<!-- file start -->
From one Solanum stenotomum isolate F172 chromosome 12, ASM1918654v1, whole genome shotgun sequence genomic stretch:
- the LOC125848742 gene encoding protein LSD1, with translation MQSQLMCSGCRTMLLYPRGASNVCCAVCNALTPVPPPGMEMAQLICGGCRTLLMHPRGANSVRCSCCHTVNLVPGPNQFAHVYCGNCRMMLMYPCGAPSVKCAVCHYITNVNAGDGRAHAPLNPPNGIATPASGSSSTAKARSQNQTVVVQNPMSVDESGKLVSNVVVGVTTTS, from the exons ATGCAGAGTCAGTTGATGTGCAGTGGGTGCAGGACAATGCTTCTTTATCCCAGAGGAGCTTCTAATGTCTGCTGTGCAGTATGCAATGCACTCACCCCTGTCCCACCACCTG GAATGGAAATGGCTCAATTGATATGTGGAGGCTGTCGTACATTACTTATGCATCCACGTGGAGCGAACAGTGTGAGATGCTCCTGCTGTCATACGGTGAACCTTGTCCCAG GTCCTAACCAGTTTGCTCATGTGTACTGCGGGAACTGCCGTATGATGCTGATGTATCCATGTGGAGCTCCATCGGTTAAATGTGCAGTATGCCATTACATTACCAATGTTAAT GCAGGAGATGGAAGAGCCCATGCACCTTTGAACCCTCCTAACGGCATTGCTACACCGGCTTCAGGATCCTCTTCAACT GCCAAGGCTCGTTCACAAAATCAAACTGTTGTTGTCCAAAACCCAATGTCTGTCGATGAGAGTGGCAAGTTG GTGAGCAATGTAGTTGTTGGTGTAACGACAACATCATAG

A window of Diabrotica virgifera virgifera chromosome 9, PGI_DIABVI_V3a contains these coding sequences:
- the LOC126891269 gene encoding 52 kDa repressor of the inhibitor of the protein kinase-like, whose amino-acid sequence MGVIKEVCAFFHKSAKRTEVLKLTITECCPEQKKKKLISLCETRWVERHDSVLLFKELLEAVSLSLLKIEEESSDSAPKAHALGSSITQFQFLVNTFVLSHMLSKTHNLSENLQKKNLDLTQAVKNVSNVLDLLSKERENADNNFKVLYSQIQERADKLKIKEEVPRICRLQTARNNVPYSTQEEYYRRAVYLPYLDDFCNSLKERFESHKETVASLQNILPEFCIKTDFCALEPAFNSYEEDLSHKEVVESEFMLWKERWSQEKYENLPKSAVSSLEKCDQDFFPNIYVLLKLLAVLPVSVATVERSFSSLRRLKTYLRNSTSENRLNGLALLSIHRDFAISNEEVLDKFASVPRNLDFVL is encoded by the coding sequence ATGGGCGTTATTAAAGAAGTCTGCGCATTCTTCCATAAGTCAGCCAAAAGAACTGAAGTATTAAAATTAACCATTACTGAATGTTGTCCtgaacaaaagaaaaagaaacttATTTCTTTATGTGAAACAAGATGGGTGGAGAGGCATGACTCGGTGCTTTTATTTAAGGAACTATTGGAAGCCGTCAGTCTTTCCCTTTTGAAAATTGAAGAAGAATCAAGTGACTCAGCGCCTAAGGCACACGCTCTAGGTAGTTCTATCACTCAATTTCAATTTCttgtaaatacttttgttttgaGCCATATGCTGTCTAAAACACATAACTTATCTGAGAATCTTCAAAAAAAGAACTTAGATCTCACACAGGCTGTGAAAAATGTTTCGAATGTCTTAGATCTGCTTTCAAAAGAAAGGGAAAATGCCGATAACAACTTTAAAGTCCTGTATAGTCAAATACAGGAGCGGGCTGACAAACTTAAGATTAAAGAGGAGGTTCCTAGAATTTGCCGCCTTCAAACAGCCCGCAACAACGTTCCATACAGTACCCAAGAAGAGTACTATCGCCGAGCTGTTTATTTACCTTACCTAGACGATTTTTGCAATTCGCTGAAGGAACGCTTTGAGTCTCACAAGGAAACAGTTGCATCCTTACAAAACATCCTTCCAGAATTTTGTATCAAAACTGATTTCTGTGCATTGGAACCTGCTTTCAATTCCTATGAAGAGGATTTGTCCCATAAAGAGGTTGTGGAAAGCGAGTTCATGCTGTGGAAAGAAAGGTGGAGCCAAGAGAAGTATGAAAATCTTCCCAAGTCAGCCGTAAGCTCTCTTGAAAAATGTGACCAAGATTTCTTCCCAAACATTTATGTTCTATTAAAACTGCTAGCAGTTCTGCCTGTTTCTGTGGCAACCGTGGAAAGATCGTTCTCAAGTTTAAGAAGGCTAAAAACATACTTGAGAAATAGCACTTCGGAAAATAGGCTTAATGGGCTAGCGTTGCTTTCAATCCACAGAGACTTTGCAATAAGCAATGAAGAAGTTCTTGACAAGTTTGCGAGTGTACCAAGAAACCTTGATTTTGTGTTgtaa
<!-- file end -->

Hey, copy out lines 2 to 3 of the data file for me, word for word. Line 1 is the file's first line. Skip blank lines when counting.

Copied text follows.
- the LOC125848742 gene encoding protein LSD1, with translation MQSQLMCSGCRTMLLYPRGASNVCCAVCNALTPVPPPGMEMAQLICGGCRTLLMHPRGANSVRCSCCHTVNLVPGPNQFAHVYCGNCRMMLMYPCGAPSVKCAVCHYITNVNAGDGRAHAPLNPPNGIATPASGSSSTAKARSQNQTVVVQNPMSVDESGKLVSNVVVGVTTTS, from the exons ATGCAGAGTCAGTTGATGTGCAGTGGGTGCAGGACAATGCTTCTTTATCCCAGAGGAGCTTCTAATGTCTGCTGTGCAGTATGCAATGCACTCACCCCTGTCCCACCACCTG GAATGGAAATGGCTCAATTGATATGTGGAGGCTGTCGTACATTACTTATGCATCCACGTGGAGCGAACAGTGTGAGATGCTCCTGCTGTCATACGGTGAACCTTGTCCCAG GTCCTAACCAGTTTGCTCATGTGTACTGCGGGAACTGCCGTATGATGCTGATGTATCCATGTGGAGCTCCATCGGTTAAATGTGCAGTATGCCATTACATTACCAATGTTAAT GCAGGAGATGGAAGAGCCCATGCACCTTTGAACCCTCCTAACGGCATTGCTACACCGGCTTCAGGATCCTCTTCAACT GCCAAGGCTCGTTCACAAAATCAAACTGTTGTTGTCCAAAACCCAATGTCTGTCGATGAGAGTGGCAAGTTG GTGAGCAATGTAGTTGTTGGTGTAACGACAACATCATAG

A window of Diabrotica virgifera virgifera chromosome 9, PGI_DIABVI_V3a contains these coding sequences: